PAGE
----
A news story in the Daily News from Tanzania on January 24 analyzed the sexual health and reproductive rights of women and girls in Tanzania with a special focus on the Fipa people. While the Fipa are not identified as such, the opening example narrates the traumas of a girl who recently had an abortion and continues to live with her parents in the Lake Rukwa basin of the Rukwa Region, which is part of the traditional Fipa territory.
The story that 16-year old Hawa, a pseudonym, shares with the journalist is that she was dating a middle-aged, married man and she was not using any contraceptives. She didn’t have access to them. When she realized she was four months pregnant, she told her boyfriend, but he became quite angry.
He insisted that she have an abortion and she refused. He increased the pressure on her to abort the fetus until she finally gave in to his demands. She experienced terrible pains; after she had the abortion, she was ill for about a month. She thought she was going to die.
When she was asked if she used any family planning methods, she replied that she was still dating the same married man and having unprotected sex with him. She went on to say that she had visited a friend of hers who had ended a pregnancy at 7 months, and the friend gave her some unknown tablets. It turned out they had been given to her by the boyfriend.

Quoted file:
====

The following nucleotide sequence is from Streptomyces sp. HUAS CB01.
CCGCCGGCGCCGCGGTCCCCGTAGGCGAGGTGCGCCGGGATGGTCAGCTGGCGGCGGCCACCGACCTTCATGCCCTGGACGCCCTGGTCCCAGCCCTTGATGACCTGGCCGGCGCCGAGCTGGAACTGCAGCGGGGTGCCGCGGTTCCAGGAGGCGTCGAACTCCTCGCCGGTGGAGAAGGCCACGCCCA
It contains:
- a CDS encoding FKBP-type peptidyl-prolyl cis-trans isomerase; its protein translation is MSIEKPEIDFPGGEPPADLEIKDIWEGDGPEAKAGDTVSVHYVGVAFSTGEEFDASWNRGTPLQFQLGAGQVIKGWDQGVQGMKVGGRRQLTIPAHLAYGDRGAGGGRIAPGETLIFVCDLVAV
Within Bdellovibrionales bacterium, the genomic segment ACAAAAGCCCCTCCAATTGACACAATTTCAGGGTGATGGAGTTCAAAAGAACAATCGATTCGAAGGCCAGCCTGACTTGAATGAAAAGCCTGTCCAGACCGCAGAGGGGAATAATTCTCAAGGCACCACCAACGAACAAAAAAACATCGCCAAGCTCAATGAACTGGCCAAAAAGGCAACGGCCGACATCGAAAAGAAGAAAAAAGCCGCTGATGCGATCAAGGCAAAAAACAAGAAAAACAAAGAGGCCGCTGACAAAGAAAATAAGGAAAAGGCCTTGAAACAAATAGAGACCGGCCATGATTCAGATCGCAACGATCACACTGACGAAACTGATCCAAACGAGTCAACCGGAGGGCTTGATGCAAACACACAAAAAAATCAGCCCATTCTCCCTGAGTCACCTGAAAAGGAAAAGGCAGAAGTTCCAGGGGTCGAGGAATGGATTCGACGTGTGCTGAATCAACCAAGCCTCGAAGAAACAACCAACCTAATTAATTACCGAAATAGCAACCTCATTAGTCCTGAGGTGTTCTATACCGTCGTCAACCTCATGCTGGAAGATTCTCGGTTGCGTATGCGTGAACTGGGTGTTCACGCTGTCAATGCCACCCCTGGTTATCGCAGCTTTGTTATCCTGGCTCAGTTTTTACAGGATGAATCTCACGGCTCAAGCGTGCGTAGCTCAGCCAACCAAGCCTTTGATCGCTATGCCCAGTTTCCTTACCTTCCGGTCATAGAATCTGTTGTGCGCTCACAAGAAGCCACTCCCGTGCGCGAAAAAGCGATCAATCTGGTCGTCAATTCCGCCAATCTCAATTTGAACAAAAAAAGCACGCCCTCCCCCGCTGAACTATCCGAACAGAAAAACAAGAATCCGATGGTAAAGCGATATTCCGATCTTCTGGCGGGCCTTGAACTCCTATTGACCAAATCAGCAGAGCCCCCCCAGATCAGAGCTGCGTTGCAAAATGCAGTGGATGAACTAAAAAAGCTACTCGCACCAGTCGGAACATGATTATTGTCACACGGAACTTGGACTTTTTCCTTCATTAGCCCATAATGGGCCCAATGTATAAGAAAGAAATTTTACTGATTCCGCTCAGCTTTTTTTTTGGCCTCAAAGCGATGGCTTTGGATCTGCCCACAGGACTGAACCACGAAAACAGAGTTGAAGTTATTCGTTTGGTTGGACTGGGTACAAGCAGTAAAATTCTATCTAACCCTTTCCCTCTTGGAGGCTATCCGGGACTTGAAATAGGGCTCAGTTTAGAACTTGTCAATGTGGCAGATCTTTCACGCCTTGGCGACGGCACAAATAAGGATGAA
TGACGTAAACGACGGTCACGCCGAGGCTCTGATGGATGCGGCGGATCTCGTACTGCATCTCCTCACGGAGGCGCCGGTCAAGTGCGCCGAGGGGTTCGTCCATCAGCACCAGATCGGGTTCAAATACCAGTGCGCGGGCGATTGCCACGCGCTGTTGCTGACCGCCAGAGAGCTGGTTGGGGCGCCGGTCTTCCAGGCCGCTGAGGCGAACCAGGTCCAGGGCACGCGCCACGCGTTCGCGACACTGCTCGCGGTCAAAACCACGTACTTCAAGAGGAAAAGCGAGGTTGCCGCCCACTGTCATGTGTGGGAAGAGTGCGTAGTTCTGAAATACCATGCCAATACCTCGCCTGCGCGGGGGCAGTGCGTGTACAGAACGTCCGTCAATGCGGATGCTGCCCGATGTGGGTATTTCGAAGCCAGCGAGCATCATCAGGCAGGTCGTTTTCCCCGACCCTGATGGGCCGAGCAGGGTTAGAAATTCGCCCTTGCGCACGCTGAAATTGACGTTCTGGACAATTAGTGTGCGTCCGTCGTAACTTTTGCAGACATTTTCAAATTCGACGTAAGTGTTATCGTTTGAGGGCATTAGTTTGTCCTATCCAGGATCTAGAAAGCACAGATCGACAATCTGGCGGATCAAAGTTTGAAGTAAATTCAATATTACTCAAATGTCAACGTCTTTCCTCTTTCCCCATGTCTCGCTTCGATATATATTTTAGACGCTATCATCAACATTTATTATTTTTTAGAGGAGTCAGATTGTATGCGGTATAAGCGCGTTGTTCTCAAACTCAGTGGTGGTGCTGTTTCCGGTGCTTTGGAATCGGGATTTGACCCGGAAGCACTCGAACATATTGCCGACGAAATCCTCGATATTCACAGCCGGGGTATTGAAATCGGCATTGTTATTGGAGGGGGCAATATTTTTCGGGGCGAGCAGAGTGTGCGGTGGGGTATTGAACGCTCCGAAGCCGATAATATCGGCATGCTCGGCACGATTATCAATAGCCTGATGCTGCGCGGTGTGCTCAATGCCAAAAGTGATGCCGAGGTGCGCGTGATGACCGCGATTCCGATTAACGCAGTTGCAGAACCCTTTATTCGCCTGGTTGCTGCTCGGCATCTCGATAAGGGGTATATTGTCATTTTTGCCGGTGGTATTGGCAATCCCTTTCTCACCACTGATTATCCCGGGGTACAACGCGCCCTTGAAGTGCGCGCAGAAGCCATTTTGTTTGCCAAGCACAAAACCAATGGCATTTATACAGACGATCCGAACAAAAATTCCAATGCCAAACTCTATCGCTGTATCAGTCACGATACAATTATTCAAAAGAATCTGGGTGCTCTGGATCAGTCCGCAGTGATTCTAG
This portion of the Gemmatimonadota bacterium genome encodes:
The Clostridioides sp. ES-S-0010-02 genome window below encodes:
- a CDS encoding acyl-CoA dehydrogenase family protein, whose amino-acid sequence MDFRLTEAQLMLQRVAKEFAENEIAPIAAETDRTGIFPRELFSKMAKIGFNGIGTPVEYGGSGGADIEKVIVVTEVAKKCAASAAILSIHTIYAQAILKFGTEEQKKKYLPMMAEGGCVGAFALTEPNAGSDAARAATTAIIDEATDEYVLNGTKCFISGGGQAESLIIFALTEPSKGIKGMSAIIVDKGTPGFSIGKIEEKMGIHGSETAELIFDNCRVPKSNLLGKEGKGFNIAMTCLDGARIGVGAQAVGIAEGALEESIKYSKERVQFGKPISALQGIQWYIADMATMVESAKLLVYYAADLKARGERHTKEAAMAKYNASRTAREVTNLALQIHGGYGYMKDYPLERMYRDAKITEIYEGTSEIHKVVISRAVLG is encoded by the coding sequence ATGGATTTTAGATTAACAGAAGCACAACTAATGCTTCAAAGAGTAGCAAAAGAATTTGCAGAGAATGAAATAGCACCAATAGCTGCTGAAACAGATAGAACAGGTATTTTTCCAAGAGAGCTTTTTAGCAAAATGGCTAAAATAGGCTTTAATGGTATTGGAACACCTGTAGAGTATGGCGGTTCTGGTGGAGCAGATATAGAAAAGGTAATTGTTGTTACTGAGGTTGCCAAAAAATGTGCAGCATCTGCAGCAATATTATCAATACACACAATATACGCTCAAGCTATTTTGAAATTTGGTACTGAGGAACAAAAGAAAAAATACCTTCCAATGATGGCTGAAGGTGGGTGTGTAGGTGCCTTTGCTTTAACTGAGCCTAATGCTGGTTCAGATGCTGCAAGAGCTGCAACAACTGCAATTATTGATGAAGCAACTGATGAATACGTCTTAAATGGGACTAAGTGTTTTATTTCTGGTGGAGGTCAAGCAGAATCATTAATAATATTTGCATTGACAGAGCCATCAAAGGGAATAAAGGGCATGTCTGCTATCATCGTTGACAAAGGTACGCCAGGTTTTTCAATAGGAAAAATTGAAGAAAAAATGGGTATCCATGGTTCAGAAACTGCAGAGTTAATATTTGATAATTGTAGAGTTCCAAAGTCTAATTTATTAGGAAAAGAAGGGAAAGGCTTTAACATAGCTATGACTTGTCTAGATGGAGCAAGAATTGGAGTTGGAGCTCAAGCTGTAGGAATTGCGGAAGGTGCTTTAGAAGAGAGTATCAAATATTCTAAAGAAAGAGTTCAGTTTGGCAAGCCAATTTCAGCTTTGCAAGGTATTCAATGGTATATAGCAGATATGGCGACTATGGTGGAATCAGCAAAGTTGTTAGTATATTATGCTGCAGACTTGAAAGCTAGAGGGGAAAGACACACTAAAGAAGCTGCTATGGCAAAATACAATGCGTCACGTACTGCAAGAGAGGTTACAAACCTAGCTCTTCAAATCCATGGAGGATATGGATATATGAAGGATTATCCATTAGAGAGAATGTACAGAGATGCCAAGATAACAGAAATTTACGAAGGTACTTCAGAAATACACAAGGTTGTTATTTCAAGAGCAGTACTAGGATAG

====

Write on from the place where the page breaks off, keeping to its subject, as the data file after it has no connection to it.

The article takes off from that story to explore the access to health care available for women and girls in Tanzania today. The statistics cited are sad. Less than 10 percent of sexually active teens use contraceptives to avoid pregnancies. Among girls 15 to 19 years of age, 22.8 percent are either pregnant or they are already mothers. These figures and the ineffective measures that different agencies and officials are using to address the problem clearly apply to the Fipa as well as to the rest of the girls and young women in Tanzania.
The available ethnographic literature on the Fipa doesn’t provide much useful background information. The most interesting work is Smythe’s book Fipa Families (2006), which provides some interesting clues about attitudes toward girls in the last century.
Some families sent their daughters to a Catholic boarding school at Karema, near Lake Tanganyika, so they could get some formal education. One official complained that the girls were using their ability to read and write to send “affectionate notes” (p.76). This was at least 100 years ago, long before unprotected sex with partners who were married to others became acceptable.